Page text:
The number of fallen trees has decreased significantly after the National Parks Board (NParks) introduced a tree management programme in 2001.
Senior Minister of State for National Development Desmond Lee told Parliament yesterday there were more than 800 cases of "tree failures" in Singapore last year, down from 3,000 in 2001.
"But we are deeply saddened each time such incidents cause injuries or loss of life," said Mr Lee during the debate on his ministry's budget.
Non-Constituency MP Dennis Tan had asked about the management of trees here. A 40m tembusu tree in the Singapore Botanic Gardens fell last month, killing one woman and injuring four others.
Mr Lee said NParks' comprehensive tree management programme includes a regime of tree inspections and pruning aligned with international standards.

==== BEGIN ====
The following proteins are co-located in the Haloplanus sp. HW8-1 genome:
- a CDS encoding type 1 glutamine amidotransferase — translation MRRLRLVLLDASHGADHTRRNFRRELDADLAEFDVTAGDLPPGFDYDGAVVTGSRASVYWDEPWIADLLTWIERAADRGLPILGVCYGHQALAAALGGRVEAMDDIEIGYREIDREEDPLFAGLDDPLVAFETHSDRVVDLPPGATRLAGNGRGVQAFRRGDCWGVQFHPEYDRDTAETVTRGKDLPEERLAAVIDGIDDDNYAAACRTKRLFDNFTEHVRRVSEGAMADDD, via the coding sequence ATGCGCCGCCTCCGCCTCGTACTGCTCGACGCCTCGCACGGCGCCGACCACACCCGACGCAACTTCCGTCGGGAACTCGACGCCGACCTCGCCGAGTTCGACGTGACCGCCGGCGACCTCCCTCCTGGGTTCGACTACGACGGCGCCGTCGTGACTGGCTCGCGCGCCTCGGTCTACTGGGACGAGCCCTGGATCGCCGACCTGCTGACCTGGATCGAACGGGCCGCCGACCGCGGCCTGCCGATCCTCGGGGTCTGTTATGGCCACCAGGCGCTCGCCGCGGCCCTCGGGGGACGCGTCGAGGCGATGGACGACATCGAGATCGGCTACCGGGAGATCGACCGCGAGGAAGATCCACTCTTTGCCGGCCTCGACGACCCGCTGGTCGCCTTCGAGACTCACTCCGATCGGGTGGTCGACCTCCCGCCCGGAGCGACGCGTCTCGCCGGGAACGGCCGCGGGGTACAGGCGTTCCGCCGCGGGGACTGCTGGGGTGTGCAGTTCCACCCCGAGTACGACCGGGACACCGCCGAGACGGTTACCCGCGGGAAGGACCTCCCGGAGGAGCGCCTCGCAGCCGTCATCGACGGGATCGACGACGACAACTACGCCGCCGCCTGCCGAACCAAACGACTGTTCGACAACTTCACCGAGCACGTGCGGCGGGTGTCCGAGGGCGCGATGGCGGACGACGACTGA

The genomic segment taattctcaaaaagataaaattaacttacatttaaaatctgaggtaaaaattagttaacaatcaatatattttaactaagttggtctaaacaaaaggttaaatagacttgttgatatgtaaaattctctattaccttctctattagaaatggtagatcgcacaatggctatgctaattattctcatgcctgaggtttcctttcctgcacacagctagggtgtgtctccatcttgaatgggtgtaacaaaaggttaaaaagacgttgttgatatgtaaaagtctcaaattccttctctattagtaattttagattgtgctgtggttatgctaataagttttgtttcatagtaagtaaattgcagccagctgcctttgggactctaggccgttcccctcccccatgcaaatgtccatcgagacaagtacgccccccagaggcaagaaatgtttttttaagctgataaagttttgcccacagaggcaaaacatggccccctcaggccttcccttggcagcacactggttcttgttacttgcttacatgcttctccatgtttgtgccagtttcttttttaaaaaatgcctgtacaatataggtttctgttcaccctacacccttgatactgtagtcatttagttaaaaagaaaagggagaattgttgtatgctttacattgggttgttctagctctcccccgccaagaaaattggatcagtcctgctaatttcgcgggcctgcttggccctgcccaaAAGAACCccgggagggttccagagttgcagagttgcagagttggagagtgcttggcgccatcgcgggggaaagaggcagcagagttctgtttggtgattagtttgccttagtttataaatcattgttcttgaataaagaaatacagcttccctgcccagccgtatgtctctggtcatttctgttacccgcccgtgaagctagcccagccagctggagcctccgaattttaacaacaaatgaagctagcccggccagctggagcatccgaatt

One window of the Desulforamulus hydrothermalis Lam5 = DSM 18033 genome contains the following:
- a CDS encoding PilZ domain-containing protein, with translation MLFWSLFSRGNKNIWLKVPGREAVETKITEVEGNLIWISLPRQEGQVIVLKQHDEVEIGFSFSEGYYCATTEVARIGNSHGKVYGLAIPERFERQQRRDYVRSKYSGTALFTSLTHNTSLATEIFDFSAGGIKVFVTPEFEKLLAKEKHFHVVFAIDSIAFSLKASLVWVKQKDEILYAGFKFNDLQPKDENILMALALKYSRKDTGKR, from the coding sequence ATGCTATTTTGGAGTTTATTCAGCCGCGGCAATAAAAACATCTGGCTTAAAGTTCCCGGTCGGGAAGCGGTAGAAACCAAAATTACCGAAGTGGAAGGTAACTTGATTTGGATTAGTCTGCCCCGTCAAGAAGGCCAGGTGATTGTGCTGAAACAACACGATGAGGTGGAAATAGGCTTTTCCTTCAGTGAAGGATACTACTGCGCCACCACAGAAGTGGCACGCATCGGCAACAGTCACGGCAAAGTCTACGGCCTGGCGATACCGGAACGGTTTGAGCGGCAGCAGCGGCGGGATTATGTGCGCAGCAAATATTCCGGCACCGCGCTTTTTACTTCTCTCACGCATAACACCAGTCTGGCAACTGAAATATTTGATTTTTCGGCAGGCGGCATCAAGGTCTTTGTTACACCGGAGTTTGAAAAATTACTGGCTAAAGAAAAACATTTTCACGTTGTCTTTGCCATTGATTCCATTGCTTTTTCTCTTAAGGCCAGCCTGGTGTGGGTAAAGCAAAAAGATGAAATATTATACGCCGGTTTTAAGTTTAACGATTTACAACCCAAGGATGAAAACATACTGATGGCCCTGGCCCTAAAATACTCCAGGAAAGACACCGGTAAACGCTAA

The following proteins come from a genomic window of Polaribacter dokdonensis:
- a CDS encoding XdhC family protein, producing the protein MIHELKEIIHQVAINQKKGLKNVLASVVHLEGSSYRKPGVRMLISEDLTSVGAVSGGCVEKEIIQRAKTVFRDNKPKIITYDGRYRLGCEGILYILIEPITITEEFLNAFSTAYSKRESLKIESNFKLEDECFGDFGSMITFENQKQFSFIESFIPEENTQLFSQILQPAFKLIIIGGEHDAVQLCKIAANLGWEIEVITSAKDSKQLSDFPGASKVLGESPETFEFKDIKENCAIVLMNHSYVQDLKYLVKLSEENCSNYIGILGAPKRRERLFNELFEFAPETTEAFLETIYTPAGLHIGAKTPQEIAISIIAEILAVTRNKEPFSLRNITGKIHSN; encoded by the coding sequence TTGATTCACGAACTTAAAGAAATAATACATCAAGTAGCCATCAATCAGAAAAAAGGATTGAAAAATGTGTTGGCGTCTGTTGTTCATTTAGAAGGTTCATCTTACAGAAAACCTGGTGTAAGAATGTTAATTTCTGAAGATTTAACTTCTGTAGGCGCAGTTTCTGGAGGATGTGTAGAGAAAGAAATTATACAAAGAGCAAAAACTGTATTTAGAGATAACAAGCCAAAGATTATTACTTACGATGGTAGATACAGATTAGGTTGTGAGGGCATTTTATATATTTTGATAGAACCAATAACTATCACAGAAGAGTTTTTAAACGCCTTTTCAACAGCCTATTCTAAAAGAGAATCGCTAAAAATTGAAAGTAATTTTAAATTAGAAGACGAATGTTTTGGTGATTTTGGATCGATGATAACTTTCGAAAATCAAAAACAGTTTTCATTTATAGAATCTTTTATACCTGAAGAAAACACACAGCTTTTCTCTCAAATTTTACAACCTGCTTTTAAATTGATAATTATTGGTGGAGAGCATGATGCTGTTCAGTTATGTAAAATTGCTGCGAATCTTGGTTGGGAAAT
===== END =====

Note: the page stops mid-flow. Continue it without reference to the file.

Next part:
Records are digitised so NParks staff can retrieve information easily and ensure trees under the agency are checked and maintained according to schedule.
"This system also enables NParks to zoom in on, and pre-emptively replace, storm-vulnerable species," said Mr Lee. Singapore has seven million trees, of which two million are along streets, streetscapes and parks.
With the weather becoming increasingly unpredictable, NParks has stepped up inspections and taken measures to improve the health of trees, Mr Lee said. These include employing pruning techniques that improve tree structure and balance.
"NParks is also developing modelling techniques to better understand the structural behaviour of trees under heavy rain and wind, and also in microclimatic conditions," Mr Lee said.